- Snow coverage is usually best during March, offering an average snow depth of 53 " at summit elevation and 13 " at the base. Therefore Val di Sole is among the 5 ski Resorts with best snow conditions in Italy.
Snow Safety & Snowmaking
On Mountain Dining
No holiday in this part of the world would be complete without delicious food. The lodges in the three ski areas across Val di Sole certainly don’t disappoint in this respect. Many of them are self-service restaurants, though there are also plenty of lodges with table service. A cosy choice for a meal is the Doss del Sabion, which proudly looks out from the mountain station of the Doss del Sabion lift. If you like wine, you will love their sizeable wine menu.
The stone-walled Montagnoli lodge at the Monte Spinale middle station exudes a romantic atmosphere. It’s a great place to warm cold hands by the fireplace and quench thirsty mouths at the bar. The Graffer Hütte at the Pian del Grosté is not only a good choice for food and drink, but also offers a cosy bed for the night. There are around 20 different lodges to choose from in the Val di Sole.
The varied range of runs to explore throughout the valley is a treat for any skier. Among the most beautiful are without doubt the Orti runs in Marilleva.
The Val di Sole also offers up plenty to do away from the slopes. There are numerous well signposted hiking and snowshoe routes which lead through the untouched natural surroundings. It’s hard to think of a better way to recharge your batteries and immerse yourself in the wonders of the natural world. There is also the option of booking guided tours to the hidden corners of the national park here.
If you are looking for something a little more laid-back, then you could take a dog or horse-drawn sled through the snowy winter landscape. There are no less than six ice rinks in the towns within the Val di Sole. And if you are looking for a long, relaxing soak, head for the spa centre in Peio. Three local springs provide a plentiful supply of healing water, and the centre’s offering includes applications for the respiratory system, a department of cardio-vascular pathology and traditional baths.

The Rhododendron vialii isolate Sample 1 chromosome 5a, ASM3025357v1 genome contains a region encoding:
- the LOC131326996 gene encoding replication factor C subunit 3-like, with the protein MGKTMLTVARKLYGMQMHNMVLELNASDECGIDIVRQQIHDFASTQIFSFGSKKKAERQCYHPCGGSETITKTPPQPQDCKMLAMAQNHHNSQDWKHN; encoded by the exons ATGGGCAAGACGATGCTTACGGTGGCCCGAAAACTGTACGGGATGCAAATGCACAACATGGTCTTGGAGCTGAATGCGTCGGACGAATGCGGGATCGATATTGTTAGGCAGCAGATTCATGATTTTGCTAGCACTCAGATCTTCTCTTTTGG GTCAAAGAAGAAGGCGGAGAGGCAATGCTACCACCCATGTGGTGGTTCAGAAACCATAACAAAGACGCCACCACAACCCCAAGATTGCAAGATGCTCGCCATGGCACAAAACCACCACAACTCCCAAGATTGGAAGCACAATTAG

Après-Ski and Nightlife
The towns scattered throughout the valley offer plenty in the way of discos and bars to shake your tail feathers or enjoy a drink after the mountain closes. Popular spots include Antaros Disco Pub and the Heaven Disco Pub at the Passo Tonale. In Folgarida, you are spoilt for choice as the Dream Pub, Eta Beta and Gaglioppo are all good options. In Marilleva, night owls are best advised to head for the pubs Dai Angioi, Daniel and Oscar Wilde.
Dining and Restaurants
The South Tyrol region is known far and wide for its great cuisine, and the Val di Sole is no exception in this respect. Foodies should look no further than Salvadori in Marilleva. This restaurant in the hotel is known for its typical regional dishes. Here, the head chef still cooks himself and welcomes guests in this very personal and cosy establishment. The Monte Giner Hotel is also in Marilleva and serves wonderful Mediterranean and traditional food from Trentino. Without doubt, another highlight is the Il Gallo Cedrone in Madonna di Campiglio. The restaurant exudes a kind of stylish mountain chic. The menu here varies from week to week and only deals in fresh seasonal dishes. There is always a wine recommendation – invaluable help for guests, as the restaurant’s wine cellar is said to house some 20,000 bottles.
The Val di Sole is around 360 km from Munich and easily accessible via the Brenner Motorway (A 22). Leave the motorway at the San Michele all’Adige exit and take the SS43 towards Val di Non. Then turn left at the crossroads with the SS42 towards the Tonale Pass. From here follow the signs for your respective destination.
There are direct rail connections between Munich and Trento. Several hotels in the valley offer free shuttle services from Trento station. Alternatively, the Trento-Malé-Marilleva train offers a convenient link to the Val di Sole.